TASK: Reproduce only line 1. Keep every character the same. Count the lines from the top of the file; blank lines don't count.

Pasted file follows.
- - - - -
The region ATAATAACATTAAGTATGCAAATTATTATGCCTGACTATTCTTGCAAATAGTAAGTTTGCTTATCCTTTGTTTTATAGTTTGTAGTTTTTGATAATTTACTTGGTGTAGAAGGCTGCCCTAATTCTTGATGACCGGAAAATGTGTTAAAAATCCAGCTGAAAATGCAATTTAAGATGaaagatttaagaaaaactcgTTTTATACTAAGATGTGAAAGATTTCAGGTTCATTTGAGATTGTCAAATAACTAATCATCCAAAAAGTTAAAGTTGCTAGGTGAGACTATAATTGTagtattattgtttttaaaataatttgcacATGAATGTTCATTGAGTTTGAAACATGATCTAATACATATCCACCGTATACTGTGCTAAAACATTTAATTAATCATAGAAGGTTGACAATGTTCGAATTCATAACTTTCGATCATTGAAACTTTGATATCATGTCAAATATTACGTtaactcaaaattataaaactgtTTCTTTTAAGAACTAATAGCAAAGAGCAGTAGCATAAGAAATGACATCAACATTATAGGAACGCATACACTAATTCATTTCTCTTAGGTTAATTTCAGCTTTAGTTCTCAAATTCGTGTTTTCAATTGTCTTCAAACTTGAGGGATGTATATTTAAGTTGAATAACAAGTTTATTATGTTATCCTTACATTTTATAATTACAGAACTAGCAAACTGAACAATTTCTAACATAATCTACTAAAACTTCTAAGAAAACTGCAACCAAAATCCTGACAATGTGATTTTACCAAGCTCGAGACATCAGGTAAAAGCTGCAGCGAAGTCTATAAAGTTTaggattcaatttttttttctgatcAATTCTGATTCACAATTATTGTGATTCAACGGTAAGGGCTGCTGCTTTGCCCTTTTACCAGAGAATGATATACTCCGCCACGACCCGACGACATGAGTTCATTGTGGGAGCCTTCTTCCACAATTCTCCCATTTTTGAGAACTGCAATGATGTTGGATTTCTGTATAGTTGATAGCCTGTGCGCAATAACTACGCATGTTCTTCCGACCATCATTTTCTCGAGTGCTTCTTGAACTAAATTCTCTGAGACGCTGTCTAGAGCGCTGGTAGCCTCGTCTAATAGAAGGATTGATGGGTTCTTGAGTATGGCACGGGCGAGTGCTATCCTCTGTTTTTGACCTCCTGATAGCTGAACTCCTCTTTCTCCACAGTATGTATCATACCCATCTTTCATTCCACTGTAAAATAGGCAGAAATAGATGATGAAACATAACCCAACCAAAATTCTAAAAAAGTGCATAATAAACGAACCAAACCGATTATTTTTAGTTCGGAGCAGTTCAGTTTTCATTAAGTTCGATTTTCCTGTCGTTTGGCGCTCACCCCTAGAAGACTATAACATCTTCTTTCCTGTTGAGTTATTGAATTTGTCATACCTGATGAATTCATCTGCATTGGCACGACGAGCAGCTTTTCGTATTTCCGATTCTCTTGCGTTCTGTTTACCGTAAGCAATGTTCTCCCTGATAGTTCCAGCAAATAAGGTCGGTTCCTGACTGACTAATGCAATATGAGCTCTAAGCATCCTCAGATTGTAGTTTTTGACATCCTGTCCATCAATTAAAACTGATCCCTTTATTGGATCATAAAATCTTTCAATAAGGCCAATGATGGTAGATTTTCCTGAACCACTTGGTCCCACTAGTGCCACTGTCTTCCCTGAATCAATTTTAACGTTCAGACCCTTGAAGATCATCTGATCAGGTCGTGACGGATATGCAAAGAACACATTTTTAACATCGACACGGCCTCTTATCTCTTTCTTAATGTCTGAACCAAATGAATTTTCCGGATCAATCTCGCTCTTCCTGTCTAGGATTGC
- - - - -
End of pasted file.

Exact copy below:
The region ATAATAACATTAAGTATGCAAATTATTATGCCTGACTATTCTTGCAAATAGTAAGTTTGCTTATCCTTTGTTTTATAGTTTGTAGTTTTTGATAATTTACTTGGTGTAGAAGGCTGCCCTAATTCTTGATGACCGGAAAATGTGTTAAAAATCCAGCTGAAAATGCAATTTAAGATGaaagatttaagaaaaactcgTTTTATACTAAGATGTGAAAGATTTCAGGTTCATTTGAGATTGTCAAATAACTAATCATCCAAAAAGTTAAAGTTGCTAGGTGAGACTATAATTGTagtattattgtttttaaaataatttgcacATGAATGTTCATTGAGTTTGAAACATGATCTAATACATATCCACCGTATACTGTGCTAAAACATTTAATTAATCATAGAAGGTTGACAATGTTCGAATTCATAACTTTCGATCATTGAAACTTTGATATCATGTCAAATATTACGTtaactcaaaattataaaactgtTTCTTTTAAGAACTAATAGCAAAGAGCAGTAGCATAAGAAATGACATCAACATTATAGGAACGCATACACTAATTCATTTCTCTTAGGTTAATTTCAGCTTTAGTTCTCAAATTCGTGTTTTCAATTGTCTTCAAACTTGAGGGATGTATATTTAAGTTGAATAACAAGTTTATTATGTTATCCTTACATTTTATAATTACAGAACTAGCAAACTGAACAATTTCTAACATAATCTACTAAAACTTCTAAGAAAACTGCAACCAAAATCCTGACAATGTGATTTTACCAAGCTCGAGACATCAGGTAAAAGCTGCAGCGAAGTCTATAAAGTTTaggattcaatttttttttctgatcAATTCTGATTCACAATTATTGTGATTCAACGGTAAGGGCTGCTGCTTTGCCCTTTTACCAGAGAATGATATACTCCGCCACGACCCGACGACATGAGTTCATTGTGGGAGCCTTCTTCCACAATTCTCCCATTTTTGAGAACTGCAATGATGTTGGATTTCTGTATAGTTGATAGCCTGTGCGCAATAACTACGCATGTTCTTCCGACCATCATTTTCTCGAGTGCTTCTTGAACTAAATTCTCTGAGACGCTGTCTAGAGCGCTGGTAGCCTCGTCTAATAGAAGGATTGATGGGTTCTTGAGTATGGCACGGGCGAGTGCTATCCTCTGTTTTTGACCTCCTGATAGCTGAACTCCTCTTTCTCCACAGTATGTATCATACCCATCTTTCATTCCACTGTAAAATAGGCAGAAATAGATGATGAAACATAACCCAACCAAAATTCTAAAAAAGTGCATAATAAACGAACCAAACCGATTATTTTTAGTTCGGAGCAGTTCAGTTTTCATTAAGTTCGATTTTCCTGTCGTTTGGCGCTCACCCCTAGAAGACTATAACATCTTCTTTCCTGTTGAGTTATTGAATTTGTCATACCTGATGAATTCATCTGCATTGGCACGACGAGCAGCTTTTCGTATTTCCGATTCTCTTGCGTTCTGTTTACCGTAAGCAATGTTCTCCCTGATAGTTCCAGCAAATAAGGTCGGTTCCTGACTGACTAATGCAATATGAGCTCTAAGCATCCTCAGATTGTAGTTTTTGACATCCTGTCCATCAATTAAAACTGATCCCTTTATTGGATCATAAAATCTTTCAATAAGGCCAATGATGGTAGATTTTCCTGAACCACTTGGTCCCACTAGTGCCACTGTCTTCCCTGAATCAATTTTAACGTTCAGACCCTTGAAGATCATCTGATCAGGTCGTGACGGATATGCAAAGAACACATTTTTAACATCGACACGGCCTCTTATCTCTTTCTTAATGTCTGAACCAAATGAATTTTCCGGATCAATCTCGCTCTTCCTGTCTAGGATTGC